Coutinho’s removal coincided with a significant upturn in the team’s performance, with Sergi Roberto adding an extra spark of energy in his new midfield role after being repositioned from full-back while Nelson Semedo – the man introduced from the bench – provided more pace to deal with Sadio Mane’s threat down the flank for Liverpool.
So it could well be the case that Valverde starts the second leg with the same side that played minutes 60 to 90 last week, with Roberto in midfield and Semedo at right-back, leaving Coutinho hoping for a chance to impress from the bench.
BANISHING THE GHOSTS OF ROME?
Perhaps the biggest hurdle in front of Barca is the mental battle they face in overcoming the lingering demons from last season’s second leg quarter-final collapse at Roma, where Valverde’s men allowed a 4-1 first leg advantage to slip with a shockingly disjointed performance against the highly motivated hosts.
Although Barca again hold a three-goal lead in this tie and the scenario is somewhat similar, the big difference in their favour this time is the lack of an away goal for Liverpool, who would ‘only’ force extra time with a 3-0 victory, and that additional cushion is a big comfort for the visiting team.
However, throughout the last year it has been difficult for Valverde and his players to pass a single day without hearing the fateful word ´Roma´ thrown in their faces, and if Liverpool can grab an early goal it would easy for a panicking sense of “here we go again” to spread throughout the Barca team.
All the signs suggest that this year’s crop are made of mentally tougher stuff, and the way they withstood Liverpool’s powerful start to the second half last week was highly encouraging. But now they have to prove it, and banish the ghosts of Rome for good.
LIMITED ATTACKING OPTIONS
If the worst case scenario does arise for Barca and Liverpool take the lead to threaten overturning the deficit, Valverde will have to decide how long to react before he makes a meaningful change of strategy.
He was heavily criticised last year for failing to bring on Dembele at Roma until it was too late, but this time around his options have been limited by the injury to the Frenchman and the absence of other credible attacking options within the squad.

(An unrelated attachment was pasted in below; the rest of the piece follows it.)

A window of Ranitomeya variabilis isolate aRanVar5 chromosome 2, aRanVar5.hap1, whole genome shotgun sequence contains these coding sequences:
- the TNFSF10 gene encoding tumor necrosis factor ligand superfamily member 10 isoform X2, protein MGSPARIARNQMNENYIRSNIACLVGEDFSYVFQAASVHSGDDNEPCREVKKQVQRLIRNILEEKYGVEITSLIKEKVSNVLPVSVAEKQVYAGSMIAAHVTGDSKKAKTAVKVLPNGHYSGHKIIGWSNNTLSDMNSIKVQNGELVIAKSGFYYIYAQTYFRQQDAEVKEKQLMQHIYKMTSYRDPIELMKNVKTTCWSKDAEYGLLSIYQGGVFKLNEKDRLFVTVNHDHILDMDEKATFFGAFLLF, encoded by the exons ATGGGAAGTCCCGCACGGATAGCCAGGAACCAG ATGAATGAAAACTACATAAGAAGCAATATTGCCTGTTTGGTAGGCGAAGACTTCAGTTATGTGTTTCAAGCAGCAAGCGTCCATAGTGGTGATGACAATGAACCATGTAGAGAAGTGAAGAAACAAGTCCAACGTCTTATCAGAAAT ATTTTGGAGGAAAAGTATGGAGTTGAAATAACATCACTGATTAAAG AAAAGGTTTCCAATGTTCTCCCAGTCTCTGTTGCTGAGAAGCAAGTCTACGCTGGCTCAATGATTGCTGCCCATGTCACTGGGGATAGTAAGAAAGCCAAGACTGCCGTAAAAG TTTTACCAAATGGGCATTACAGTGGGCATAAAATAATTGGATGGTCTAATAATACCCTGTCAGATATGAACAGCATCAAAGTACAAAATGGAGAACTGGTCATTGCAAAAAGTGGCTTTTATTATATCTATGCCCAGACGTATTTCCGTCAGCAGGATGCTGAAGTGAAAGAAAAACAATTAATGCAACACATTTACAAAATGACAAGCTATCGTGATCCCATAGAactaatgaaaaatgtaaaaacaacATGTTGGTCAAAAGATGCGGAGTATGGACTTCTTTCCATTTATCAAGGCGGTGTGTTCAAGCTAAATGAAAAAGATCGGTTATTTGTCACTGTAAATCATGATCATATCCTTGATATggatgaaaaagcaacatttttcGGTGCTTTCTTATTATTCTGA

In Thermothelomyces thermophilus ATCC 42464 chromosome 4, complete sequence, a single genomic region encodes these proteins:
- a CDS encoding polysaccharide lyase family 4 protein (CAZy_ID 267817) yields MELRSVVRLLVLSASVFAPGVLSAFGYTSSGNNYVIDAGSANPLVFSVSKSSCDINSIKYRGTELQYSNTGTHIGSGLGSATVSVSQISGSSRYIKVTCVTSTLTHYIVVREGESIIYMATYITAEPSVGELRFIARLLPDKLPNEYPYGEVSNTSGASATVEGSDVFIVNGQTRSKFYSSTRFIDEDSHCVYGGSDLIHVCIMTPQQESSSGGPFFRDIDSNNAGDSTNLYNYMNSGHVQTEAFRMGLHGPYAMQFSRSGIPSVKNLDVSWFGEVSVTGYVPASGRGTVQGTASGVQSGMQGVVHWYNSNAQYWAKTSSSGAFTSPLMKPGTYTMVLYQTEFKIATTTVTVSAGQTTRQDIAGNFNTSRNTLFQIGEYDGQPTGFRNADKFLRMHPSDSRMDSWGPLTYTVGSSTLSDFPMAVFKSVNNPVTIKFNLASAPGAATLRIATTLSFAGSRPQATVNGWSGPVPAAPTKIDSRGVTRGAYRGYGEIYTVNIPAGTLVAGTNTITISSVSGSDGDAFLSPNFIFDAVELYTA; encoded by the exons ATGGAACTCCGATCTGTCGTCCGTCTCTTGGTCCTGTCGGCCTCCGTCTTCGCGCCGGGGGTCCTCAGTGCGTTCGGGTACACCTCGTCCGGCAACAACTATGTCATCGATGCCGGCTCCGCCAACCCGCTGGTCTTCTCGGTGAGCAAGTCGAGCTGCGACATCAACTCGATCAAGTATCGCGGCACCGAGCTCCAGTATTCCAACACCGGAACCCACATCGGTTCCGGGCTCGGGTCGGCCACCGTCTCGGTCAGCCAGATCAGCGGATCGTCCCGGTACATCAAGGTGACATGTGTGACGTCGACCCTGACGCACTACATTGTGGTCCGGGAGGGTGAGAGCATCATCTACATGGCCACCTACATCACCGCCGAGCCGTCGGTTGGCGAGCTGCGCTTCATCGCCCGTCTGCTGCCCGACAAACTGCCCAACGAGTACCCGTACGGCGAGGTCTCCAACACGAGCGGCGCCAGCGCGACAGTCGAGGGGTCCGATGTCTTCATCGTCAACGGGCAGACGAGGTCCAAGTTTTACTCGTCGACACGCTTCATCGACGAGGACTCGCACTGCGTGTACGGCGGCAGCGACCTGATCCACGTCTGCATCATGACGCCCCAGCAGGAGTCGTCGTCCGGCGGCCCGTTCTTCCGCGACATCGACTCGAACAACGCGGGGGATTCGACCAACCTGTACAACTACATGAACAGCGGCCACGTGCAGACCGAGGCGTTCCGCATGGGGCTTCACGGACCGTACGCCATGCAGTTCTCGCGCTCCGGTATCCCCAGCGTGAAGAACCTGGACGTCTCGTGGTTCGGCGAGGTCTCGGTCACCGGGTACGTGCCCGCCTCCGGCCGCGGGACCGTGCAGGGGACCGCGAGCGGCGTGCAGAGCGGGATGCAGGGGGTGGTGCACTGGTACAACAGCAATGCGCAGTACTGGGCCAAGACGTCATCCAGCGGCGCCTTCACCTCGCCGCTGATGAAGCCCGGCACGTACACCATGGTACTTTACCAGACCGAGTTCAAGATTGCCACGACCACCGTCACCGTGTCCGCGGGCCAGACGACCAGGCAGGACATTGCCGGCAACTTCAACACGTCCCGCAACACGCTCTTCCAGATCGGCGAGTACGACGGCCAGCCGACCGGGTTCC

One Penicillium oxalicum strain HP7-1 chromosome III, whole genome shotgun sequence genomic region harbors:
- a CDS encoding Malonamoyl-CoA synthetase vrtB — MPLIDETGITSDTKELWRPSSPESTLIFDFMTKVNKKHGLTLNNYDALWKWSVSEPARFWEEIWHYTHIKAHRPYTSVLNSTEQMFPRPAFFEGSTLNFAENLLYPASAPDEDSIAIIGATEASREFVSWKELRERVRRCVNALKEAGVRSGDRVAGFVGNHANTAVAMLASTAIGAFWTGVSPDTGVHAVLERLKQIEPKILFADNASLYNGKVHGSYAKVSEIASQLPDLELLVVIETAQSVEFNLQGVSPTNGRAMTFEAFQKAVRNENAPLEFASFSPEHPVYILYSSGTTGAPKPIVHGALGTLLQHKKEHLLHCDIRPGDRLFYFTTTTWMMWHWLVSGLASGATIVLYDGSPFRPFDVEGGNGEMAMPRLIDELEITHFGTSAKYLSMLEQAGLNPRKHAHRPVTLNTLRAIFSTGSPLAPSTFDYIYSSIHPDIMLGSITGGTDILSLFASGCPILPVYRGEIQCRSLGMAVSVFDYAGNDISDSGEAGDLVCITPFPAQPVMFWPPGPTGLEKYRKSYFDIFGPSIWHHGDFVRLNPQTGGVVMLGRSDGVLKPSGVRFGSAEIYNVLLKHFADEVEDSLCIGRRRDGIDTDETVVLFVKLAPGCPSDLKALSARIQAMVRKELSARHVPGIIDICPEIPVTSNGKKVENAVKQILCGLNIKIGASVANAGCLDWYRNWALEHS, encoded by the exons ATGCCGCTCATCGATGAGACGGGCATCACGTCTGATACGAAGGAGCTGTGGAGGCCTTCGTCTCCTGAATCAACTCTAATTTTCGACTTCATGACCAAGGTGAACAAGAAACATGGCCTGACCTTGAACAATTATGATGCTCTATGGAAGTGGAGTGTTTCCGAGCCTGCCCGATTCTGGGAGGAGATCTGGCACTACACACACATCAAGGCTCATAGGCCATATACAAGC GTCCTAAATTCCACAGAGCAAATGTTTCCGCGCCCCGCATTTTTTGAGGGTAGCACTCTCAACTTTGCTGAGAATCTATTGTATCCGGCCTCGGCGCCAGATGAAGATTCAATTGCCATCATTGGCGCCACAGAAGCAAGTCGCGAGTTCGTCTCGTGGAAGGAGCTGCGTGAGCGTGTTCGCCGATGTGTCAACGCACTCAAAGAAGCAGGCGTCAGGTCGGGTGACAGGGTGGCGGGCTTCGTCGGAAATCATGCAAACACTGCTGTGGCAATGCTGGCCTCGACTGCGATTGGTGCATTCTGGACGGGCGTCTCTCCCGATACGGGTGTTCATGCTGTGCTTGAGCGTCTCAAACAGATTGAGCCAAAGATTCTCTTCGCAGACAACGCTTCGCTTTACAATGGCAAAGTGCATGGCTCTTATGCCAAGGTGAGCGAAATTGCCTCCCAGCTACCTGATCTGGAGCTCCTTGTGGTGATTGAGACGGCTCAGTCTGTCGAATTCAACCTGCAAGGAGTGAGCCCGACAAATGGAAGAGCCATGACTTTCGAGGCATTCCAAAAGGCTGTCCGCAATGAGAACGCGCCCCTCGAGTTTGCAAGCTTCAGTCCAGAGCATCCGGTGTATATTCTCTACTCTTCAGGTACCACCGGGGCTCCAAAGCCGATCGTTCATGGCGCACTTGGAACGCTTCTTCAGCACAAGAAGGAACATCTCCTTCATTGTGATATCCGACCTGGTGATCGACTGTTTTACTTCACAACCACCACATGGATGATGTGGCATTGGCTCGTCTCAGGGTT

Coutinho, if he starts on the bench, could be one but, barring an unlikely opportunity for Kevin Prince Boateng, Valverde’s only other real option is Brazilian winger Malcom, who has received precious little playing time this season and would surely only be used by Valverde in desperate circumstances.
Should he find his team trailing, it’s more likely that Valverde will respond by bolstering his midfield with the addition of Arthur or Carles Alena to provide more control in midfield, or there will be the option of strengthening the defence with the addition of a third central defender in the form of Samuel Umtiti.
But if Valverde takes such drastic measures, it will only be because his team is desperately struggling.
Ernesto Valverde’s men take a 3-0 advantage from Camp Nou over to Liverpool and having rested their entire XI from the first leg against Celta Vigo on Saturday, the side is primed to finish the job.
However, Valverde did lose one counter-attacking weapon during their 2-0 defeat to Vigo with Ousmane Dembele missing the second-leg after suffering another hamstring injury.
And that absence could mean the Blaugrana boss opts for a more-conservative approach, forming the first of our key Barca tactics.
PLAY BOTH ROBERTO AND SEMEDO
One substitution turned the tie in Barca’s favour. When Nelson Semedo arrived on the hour for an ineffective Philippe Coutinho, the Portuguese slotted into the right-back slot allowing Sergi Roberto to switch in ahead of him and Arturo Vidal move out to the left.
A much flatter 4-4-2 allowed Barca dominate the middle areas and with Dembele out injured, Valverde must be tempted to field this side again. The full-backs will provide natural width, Lionel Messi can roam to create chaos with Luis Suarez the focal point.
This sound structure can jail Liverpool’s creation as they struggled to pass through it last Wednesday, while still threatening the other way.
Arthur is a very slick operator, but Barca will once again require the disruptive influence of Vidal on Tuesday.
Granted, the Chilean offered absolutely nothing from an attacking perspective in the first-leg, yet his aggressive production defensively was crucial. His five-tackles and two aerials won were a Barca high, adding in two interceptions and one clearance as well.
Should Roberto and Semedo start, Vidal will need to eliminate the threat of Liverpool right-back Trent Alexander-Arnold and that smothering job requires hard running.
Vidal must be physical in these exchanges to ensure there is no overload, especially when Jordi Alba pushes up the pitch.